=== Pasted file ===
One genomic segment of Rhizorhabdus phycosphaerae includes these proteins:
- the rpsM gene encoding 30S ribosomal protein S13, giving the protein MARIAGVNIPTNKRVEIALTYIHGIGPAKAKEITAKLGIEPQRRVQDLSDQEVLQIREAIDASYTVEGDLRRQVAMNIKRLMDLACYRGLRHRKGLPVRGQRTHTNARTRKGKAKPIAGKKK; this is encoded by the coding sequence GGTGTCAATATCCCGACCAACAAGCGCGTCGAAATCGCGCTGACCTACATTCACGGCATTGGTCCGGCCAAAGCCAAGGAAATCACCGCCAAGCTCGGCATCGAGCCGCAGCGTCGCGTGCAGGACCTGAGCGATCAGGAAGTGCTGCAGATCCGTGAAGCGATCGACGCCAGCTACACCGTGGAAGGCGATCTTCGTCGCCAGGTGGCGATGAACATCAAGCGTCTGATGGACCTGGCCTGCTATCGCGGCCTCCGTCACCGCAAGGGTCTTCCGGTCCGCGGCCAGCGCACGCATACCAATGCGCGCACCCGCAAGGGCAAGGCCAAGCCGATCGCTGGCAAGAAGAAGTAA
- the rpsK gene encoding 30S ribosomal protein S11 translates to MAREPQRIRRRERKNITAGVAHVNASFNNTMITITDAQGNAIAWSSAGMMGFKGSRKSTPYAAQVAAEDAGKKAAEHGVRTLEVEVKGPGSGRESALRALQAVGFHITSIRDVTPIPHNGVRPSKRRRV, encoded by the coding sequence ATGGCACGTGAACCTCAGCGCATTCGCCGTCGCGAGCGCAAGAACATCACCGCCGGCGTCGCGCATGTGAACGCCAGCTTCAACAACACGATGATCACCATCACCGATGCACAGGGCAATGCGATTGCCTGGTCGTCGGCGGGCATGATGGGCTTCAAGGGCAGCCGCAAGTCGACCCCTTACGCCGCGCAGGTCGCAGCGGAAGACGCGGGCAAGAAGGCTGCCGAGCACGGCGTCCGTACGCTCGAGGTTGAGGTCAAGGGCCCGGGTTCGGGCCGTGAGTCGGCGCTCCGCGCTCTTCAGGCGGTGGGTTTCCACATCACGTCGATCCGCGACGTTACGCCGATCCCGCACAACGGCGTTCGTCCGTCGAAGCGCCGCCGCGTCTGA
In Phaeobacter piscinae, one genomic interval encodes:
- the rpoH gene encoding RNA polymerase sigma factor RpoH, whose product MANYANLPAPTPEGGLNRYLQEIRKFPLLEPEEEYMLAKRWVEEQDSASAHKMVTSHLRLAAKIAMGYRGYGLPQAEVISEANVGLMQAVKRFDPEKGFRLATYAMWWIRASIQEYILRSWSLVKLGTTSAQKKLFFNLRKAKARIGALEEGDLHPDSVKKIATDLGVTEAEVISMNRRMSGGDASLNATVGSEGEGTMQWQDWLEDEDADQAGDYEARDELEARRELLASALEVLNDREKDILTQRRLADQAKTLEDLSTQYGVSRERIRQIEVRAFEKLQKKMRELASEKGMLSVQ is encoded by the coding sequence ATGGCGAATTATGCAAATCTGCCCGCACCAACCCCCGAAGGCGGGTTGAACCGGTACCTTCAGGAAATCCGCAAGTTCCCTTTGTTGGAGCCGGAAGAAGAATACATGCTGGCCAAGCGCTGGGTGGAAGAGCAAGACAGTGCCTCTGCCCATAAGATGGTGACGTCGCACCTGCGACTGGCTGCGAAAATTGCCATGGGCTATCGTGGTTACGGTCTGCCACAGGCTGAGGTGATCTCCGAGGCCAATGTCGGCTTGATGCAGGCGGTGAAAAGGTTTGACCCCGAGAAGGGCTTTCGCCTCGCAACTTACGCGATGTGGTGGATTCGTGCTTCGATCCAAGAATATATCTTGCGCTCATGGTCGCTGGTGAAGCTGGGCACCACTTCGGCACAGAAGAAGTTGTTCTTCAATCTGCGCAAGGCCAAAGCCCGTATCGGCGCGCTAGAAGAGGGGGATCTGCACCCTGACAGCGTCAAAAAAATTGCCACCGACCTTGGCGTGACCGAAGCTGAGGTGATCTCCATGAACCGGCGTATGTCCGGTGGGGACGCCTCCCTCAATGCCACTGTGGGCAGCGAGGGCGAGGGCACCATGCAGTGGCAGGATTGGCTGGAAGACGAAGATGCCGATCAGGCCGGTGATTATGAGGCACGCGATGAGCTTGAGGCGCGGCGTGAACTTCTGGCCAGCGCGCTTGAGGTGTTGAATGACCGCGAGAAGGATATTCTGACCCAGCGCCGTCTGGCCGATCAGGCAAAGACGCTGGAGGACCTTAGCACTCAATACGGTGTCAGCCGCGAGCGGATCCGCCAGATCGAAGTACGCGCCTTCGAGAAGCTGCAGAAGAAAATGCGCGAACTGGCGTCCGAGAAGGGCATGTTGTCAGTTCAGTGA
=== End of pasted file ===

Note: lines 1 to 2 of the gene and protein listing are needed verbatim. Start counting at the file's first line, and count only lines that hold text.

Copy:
One genomic segment of Rhizorhabdus phycosphaerae includes these proteins:
- the rpsM gene encoding 30S ribosomal protein S13, giving the protein MARIAGVNIPTNKRVEIALTYIHGIGPAKAKEITAKLGIEPQRRVQDLSDQEVLQIREAIDASYTVEGDLRRQVAMNIKRLMDLACYRGLRHRKGLPVRGQRTHTNARTRKGKAKPIAGKKK; this is encoded by the coding sequence GGTGTCAATATCCCGACCAACAAGCGCGTCGAAATCGCGCTGACCTACATTCACGGCATTGGTCCGGCCAAAGCCAAGGAAATCACCGCCAAGCTCGGCATCGAGCCGCAGCGTCGCGTGCAGGACCTGAGCGATCAGGAAGTGCTGCAGATCCGTGAAGCGATCGACGCCAGCTACACCGTGGAAGGCGATCTTCGTCGCCAGGTGGCGATGAACATCAAGCGTCTGATGGACCTGGCCTGCTATCGCGGCCTCCGTCACCGCAAGGGTCTTCCGGTCCGCGGCCAGCGCACGCATACCAATGCGCGCACCCGCAAGGGCAAGGCCAAGCCGATCGCTGGCAAGAAGAAGTAA